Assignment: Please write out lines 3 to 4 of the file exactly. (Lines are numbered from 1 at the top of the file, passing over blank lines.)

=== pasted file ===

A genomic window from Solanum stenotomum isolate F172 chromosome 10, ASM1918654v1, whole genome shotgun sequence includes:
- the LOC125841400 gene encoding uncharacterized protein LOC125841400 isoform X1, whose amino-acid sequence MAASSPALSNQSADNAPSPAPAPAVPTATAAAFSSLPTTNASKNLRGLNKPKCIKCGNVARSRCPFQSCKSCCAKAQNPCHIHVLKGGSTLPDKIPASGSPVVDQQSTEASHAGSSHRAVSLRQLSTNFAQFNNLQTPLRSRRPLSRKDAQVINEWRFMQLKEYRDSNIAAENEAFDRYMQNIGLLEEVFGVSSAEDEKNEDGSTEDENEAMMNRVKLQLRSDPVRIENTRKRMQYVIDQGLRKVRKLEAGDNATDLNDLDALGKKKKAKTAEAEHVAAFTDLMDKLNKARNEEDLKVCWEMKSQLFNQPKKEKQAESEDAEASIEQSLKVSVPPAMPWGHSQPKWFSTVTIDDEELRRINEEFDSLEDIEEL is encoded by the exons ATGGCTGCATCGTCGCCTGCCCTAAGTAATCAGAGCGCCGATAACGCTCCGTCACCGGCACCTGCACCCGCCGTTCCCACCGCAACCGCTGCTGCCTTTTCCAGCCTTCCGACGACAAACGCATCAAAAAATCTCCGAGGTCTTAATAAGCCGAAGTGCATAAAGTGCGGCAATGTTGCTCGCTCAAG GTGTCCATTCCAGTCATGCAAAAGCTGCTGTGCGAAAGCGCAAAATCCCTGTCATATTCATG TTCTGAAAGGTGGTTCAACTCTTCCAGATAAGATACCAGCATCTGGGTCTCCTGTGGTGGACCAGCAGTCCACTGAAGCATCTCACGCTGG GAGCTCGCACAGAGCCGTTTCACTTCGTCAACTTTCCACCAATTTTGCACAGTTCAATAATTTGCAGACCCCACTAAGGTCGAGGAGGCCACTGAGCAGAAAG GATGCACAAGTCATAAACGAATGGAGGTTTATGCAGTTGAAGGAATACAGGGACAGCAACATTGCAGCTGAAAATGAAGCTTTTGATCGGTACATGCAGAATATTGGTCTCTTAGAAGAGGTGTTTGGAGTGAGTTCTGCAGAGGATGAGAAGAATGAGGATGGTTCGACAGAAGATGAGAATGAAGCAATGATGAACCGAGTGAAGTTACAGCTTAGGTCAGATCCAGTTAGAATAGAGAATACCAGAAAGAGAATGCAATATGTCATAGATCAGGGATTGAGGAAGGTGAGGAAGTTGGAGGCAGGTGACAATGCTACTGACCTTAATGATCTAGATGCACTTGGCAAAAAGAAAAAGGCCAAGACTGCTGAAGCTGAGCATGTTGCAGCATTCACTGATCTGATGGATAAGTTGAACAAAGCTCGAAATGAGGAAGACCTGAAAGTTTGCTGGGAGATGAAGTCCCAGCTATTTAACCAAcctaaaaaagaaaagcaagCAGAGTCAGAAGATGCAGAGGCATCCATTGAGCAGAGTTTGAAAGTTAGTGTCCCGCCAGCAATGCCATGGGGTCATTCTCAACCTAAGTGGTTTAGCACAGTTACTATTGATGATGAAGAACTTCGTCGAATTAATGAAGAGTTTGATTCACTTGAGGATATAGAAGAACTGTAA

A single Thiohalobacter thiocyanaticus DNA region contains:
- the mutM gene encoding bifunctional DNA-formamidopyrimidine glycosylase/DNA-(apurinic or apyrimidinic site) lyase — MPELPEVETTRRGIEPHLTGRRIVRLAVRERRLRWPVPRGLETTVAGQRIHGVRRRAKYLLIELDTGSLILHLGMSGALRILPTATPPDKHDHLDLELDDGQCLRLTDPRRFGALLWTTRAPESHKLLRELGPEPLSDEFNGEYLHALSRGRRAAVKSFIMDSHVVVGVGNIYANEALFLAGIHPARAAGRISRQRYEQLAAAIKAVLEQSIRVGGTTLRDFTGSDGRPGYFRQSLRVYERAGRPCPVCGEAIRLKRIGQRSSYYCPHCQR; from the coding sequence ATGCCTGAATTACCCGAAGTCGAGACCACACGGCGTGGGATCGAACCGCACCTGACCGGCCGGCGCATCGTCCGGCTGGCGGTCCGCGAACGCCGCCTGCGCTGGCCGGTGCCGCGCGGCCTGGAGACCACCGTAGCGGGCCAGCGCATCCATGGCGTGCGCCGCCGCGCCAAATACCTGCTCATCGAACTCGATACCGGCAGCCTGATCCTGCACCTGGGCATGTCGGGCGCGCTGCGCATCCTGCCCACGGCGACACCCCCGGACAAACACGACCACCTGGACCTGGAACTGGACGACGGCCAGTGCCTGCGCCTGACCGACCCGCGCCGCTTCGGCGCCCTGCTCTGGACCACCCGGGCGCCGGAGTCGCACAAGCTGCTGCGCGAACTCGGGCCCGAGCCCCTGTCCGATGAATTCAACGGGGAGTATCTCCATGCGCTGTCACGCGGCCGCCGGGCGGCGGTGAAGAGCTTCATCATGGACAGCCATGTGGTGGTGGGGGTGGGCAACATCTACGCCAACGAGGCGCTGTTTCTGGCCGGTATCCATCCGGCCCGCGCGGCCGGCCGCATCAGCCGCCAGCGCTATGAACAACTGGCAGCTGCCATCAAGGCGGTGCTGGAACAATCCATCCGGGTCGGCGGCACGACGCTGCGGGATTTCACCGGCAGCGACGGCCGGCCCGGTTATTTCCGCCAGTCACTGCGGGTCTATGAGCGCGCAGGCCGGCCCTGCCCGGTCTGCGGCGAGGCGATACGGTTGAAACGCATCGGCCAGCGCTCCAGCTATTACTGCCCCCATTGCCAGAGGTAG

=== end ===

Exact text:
A single Thiohalobacter thiocyanaticus DNA region contains:
- the mutM gene encoding bifunctional DNA-formamidopyrimidine glycosylase/DNA-(apurinic or apyrimidinic site) lyase — MPELPEVETTRRGIEPHLTGRRIVRLAVRERRLRWPVPRGLETTVAGQRIHGVRRRAKYLLIELDTGSLILHLGMSGALRILPTATPPDKHDHLDLELDDGQCLRLTDPRRFGALLWTTRAPESHKLLRELGPEPLSDEFNGEYLHALSRGRRAAVKSFIMDSHVVVGVGNIYANEALFLAGIHPARAAGRISRQRYEQLAAAIKAVLEQSIRVGGTTLRDFTGSDGRPGYFRQSLRVYERAGRPCPVCGEAIRLKRIGQRSSYYCPHCQR; from the coding sequence ATGCCTGAATTACCCGAAGTCGAGACCACACGGCGTGGGATCGAACCGCACCTGACCGGCCGGCGCATCGTCCGGCTGGCGGTCCGCGAACGCCGCCTGCGCTGGCCGGTGCCGCGCGGCCTGGAGACCACCGTAGCGGGCCAGCGCATCCATGGCGTGCGCCGCCGCGCCAAATACCTGCTCATCGAACTCGATACCGGCAGCCTGATCCTGCACCTGGGCATGTCGGGCGCGCTGCGCATCCTGCCCACGGCGACACCCCCGGACAAACACGACCACCTGGACCTGGAACTGGACGACGGCCAGTGCCTGCGCCTGACCGACCCGCGCCGCTTCGGCGCCCTGCTCTGGACCACCCGGGCGCCGGAGTCGCACAAGCTGCTGCGCGAACTCGGGCCCGAGCCCCTGTCCGATGAATTCAACGGGGAGTATCTCCATGCGCTGTCACGCGGCCGCCGGGCGGCGGTGAAGAGCTTCATCATGGACAGCCATGTGGTGGTGGGGGTGGGCAACATCTACGCCAACGAGGCGCTGTTTCTGGCCGGTATCCATCCGGCCCGCGCGGCCGGCCGCATCAGCCGCCAGCGCTATGAACAACTGGCAGCTGCCATCAAGGCGGTGCTGGAACAATCCATCCGGGTCGGCGGCACGACGCTGCGGGATTTCACCGGCAGCGACGGCCGGCCCGGTTATTTCCGCCAGTCACTGCGGGTCTATGAGCGCGCAGGCCGGCCCTGCCCGGTCTGCGGCGAGGCGATACGGTTGAAACGCATCGGCCAGCGCTCCAGCTATTACTGCCCCCATTGCCAGAGGTAG